Ex-Dallas police chief David Brown talked Wednesday to the Just Say Yes group at Belo Mansion. (Photo by Lori Wilson Photography)

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Former Dallas Police Chief David Brown On Race, Friendship, and How to ‘Transform Lives’

'We all have a responsibility to one another,' the South Oak Cliff native tells a Dallas fundraising crowd.

I don’t know whether ex-Dallas police chief David Brown is a Democrat, a Republican, a socialist, or a tea party guy, or whether he’s even interested in politics. But in a rare speaking appearance at the Belo Mansion & Pavilion Wednesday night, the South Oak Cliff native showed he’s still one of the most charismatic, insightful, level-headed public thinkers around. The kind who—if he ever did want to run for office—could probably write his own ticket.

Now working as a contributor to ABC News, Brown, 56, was the keynote speaker at a fundraising dinner for Just Say Yes, a Dallas nonprofit that helps at-risk kids succeed in school. He told the crowd of about 350 there that he wanted to focus his talk on the days following the Dallas police shooting last July 7, when there was an “outpouring of love and compassion” for local law enforcement—including countless letters that came in containing money for the families of the officers who were killed.

One letter in particular caught Brown’s eye, he recalled. It was from a guy named Lance he’d befriended back during his days at The University of Texas at Austin. Lance had written the four-page letter to touch bases with Brown again, and to offer his sympathy in the wake of the cop killings.

That set the former chief to remembering how they’d met, when Brown—a poor, wide-eyed, African-American kid from the Oak Cliff  “hood”—climbed aboard a bus bound for UT, made his way tentatively down the aisle, and sat next to the “white kid” named Lance.

Lance, Brown found out, was traveling to UT on the bus from his home in Missouri, where he’d also grown up poor. Soon the two were talking like old pals, and Brown—discovering as they approached Waco that Lance was very hungry—pulled out a sack of his great-grandmother’s fried chicken he had with him and offered some to his new friend. “We connected because we had similar upbringings,” Brown said.

In his July letter to Brown, Lance recalled the bus trip and wrote, “My views of blacks changed because of how you treated me.” (Reading that, Brown said, “I didn’t start crying, but my allergies started acting up.”) Then Lance confessed: “I always wondered why you sat down next to me.”

Lance’s question was interesting, Brown told the Belo crowd. So, he said, he would confide to them why he’d done it.

Six years before the Austin trip, when he was 11, the ex-chief recalled that he’d been among the first group of local kids bused to an out-of-area school, following a federal judge’s desegregation order. “No one wanted me there” at his new school, Brown said. “I didn’t want to be there. No one spoke to me for three months.”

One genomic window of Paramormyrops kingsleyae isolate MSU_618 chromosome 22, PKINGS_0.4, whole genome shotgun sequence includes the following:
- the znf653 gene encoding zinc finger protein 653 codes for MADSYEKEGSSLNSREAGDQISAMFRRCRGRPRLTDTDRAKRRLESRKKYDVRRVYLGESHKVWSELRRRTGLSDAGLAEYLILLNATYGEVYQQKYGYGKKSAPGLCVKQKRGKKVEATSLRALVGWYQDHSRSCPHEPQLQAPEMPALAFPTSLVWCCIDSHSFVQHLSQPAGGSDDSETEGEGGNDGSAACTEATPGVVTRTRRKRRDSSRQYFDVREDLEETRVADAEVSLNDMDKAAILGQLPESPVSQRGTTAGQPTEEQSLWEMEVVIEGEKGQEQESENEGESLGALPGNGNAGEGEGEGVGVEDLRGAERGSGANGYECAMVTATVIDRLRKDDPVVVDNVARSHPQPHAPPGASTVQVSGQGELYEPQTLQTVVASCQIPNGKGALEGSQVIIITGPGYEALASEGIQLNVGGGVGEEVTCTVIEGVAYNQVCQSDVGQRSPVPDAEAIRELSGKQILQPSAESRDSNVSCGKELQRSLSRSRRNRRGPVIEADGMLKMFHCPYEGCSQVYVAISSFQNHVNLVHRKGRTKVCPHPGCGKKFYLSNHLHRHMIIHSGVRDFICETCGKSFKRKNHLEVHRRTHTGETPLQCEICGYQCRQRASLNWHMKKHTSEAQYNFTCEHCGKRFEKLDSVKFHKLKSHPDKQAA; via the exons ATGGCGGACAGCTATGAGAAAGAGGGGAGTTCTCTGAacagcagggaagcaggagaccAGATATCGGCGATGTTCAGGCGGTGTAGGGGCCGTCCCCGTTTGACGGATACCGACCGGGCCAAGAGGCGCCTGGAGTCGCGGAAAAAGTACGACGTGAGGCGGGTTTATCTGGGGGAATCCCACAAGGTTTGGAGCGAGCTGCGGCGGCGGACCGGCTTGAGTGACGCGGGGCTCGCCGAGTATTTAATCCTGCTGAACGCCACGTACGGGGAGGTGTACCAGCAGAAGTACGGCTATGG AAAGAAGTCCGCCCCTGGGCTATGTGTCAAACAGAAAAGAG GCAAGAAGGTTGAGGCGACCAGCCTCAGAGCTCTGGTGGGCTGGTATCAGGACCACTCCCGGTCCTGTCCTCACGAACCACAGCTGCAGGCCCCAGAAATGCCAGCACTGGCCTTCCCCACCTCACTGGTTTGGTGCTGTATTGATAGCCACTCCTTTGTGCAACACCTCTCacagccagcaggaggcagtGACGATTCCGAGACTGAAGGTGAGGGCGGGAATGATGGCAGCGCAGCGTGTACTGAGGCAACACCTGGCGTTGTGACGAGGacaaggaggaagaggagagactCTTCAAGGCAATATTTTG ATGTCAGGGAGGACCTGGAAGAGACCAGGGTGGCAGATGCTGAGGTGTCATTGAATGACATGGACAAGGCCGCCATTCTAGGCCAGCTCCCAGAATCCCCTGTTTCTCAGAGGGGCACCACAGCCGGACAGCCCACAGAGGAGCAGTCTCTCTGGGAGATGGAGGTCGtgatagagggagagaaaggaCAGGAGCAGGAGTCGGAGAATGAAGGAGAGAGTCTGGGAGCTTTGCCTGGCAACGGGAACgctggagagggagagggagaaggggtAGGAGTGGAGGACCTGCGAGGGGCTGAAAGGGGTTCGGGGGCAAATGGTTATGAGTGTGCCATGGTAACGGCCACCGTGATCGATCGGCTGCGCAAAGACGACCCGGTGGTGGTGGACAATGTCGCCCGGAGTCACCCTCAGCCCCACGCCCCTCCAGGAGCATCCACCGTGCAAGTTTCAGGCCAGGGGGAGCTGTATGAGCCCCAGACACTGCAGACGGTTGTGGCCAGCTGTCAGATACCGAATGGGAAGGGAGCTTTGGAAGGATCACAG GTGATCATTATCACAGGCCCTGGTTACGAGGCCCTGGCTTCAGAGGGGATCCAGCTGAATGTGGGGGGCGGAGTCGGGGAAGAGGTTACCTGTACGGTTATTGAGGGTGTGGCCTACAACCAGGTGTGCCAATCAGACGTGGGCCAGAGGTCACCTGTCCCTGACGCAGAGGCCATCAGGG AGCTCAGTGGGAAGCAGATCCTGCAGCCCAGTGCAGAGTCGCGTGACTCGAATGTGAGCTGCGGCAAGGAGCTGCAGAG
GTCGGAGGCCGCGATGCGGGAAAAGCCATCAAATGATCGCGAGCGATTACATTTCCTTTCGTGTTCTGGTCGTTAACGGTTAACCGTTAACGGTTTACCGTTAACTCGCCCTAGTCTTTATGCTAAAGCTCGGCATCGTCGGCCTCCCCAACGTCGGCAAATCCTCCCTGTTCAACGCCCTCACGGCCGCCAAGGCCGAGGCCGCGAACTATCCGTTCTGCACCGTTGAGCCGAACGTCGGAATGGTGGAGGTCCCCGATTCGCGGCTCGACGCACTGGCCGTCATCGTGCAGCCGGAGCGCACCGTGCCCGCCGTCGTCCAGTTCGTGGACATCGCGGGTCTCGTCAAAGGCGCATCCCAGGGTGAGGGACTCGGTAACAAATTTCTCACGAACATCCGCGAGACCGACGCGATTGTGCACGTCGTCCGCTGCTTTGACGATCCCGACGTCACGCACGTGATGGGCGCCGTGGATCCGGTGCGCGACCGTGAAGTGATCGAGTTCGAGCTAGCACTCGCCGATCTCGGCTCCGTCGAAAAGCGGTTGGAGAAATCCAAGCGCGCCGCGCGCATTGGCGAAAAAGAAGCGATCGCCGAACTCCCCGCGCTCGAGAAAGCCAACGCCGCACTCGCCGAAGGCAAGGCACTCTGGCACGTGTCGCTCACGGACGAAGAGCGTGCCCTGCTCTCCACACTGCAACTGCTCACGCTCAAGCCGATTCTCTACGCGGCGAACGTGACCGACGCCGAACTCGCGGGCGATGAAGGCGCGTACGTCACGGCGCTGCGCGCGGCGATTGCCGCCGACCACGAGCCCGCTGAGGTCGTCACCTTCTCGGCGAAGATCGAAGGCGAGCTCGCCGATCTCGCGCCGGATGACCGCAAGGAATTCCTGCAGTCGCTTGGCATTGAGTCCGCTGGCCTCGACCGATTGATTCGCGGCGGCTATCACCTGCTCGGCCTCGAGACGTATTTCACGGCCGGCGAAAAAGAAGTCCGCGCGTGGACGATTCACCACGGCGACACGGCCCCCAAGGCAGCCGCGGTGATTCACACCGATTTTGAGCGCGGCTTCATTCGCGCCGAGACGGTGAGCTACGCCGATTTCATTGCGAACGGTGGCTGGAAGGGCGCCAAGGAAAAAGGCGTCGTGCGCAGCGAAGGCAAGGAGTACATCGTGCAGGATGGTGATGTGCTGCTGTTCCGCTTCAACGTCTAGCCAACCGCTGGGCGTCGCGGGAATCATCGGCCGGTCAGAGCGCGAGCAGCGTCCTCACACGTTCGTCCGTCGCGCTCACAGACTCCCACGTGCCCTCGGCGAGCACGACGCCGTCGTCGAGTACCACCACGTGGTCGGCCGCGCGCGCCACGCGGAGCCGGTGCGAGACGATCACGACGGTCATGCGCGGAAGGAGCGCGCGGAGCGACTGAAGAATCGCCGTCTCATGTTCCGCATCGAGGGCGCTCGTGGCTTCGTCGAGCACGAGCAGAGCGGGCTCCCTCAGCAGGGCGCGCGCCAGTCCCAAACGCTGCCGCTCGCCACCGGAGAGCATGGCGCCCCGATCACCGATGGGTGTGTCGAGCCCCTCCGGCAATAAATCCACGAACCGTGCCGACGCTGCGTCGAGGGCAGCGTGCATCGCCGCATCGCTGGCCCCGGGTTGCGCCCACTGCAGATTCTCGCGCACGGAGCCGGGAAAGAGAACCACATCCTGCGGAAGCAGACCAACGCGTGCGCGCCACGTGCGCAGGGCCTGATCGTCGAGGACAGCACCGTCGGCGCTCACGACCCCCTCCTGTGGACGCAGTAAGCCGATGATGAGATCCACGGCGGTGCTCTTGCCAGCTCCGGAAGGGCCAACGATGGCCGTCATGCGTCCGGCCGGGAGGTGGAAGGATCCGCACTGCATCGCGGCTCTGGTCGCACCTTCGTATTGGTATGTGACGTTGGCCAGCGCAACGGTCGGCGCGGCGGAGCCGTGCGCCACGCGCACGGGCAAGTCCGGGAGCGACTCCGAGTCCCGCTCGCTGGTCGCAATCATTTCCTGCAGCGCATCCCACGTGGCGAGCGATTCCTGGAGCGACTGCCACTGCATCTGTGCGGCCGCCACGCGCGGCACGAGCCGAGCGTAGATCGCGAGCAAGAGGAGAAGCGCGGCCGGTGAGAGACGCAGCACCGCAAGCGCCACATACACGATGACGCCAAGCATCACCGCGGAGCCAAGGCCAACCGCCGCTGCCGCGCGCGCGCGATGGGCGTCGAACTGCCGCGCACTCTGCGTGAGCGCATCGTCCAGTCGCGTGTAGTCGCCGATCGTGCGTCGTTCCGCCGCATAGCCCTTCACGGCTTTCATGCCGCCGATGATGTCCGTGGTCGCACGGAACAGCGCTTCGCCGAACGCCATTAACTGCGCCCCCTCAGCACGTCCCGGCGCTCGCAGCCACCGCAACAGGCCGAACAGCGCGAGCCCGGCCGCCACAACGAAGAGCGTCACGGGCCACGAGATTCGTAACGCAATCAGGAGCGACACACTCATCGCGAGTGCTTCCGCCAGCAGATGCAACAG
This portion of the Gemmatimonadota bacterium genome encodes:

Then, one day, from out of nowhere, “a little white kid invited me home to dinner—at 3 p.m.!” Brown said. (The first thing he thought, he joked, was, “White folks sure do eat early!”) Brown accepted the offer from the boy, who was named Mike, and walked with him from school to Mike’s home. There, the boy’s mother immediately summoned Mike into the kitchen and “started whispering,” Brown recalled.

“I felt like Sidney Poitier in the movie ‘Guess Who’s Coming to Dinner,’ ” Brown said, smiling. But then, after a long, uncomfortable time, Mike’s mother emerged from the kitchen carrying two pot pies. “Mike and I wound up talking until 7 p.m.,” Brown said. “And, eventually, our friendship led Mike to befriend other black kids.”

Recently, Brown said, he was able to reconnect with Mike and asked him, “What were you whispering with your mom about in the kitchen that afternoon?” Mike, who’s Jewish, said he’d reminded his mother about their relatives who’d survived the Nazi Holocaust, and how their counsel had always been to treat strangers kindly—especially those who were “different” from them.

In the end, all three friends—Brown, Lance, and Mike—wound up attending UT Austin at the same time. “So you wonder, is the moral of this story that all we need is fried chicken and pot pies to change the world?” Brown said to the Just Say Yes crowd. “No! But, you can transform lives with the way you interact with young people. The moral of this story is: we all have a responsibility to one another—one life at a time.

“People ask me, what’s the ‘secret’ reason you quit” the Dallas police department? Brown went on. “There wasn’t any secret reason. I was called to the job for a purpose, and I left for a purpose. I grew up poor, in a tough, high-crime neighborhood, and adults invested in me. That’s why I said yes to Just Say Yes. The Lord can call you to do things that you don’t want to do.

“The things you do for these kids’ lives means something. I’m proud to be in the same room as you all,” Brown concluded, preparing to leave the Belo stage. “Now my allergies are acting up again, so I’m going to stop.”

Needless to say, he got a standing ovation.

Comments

  • RAB

    I had a hard time reading this post, because my allergies started acting up and the text got a bit blurry.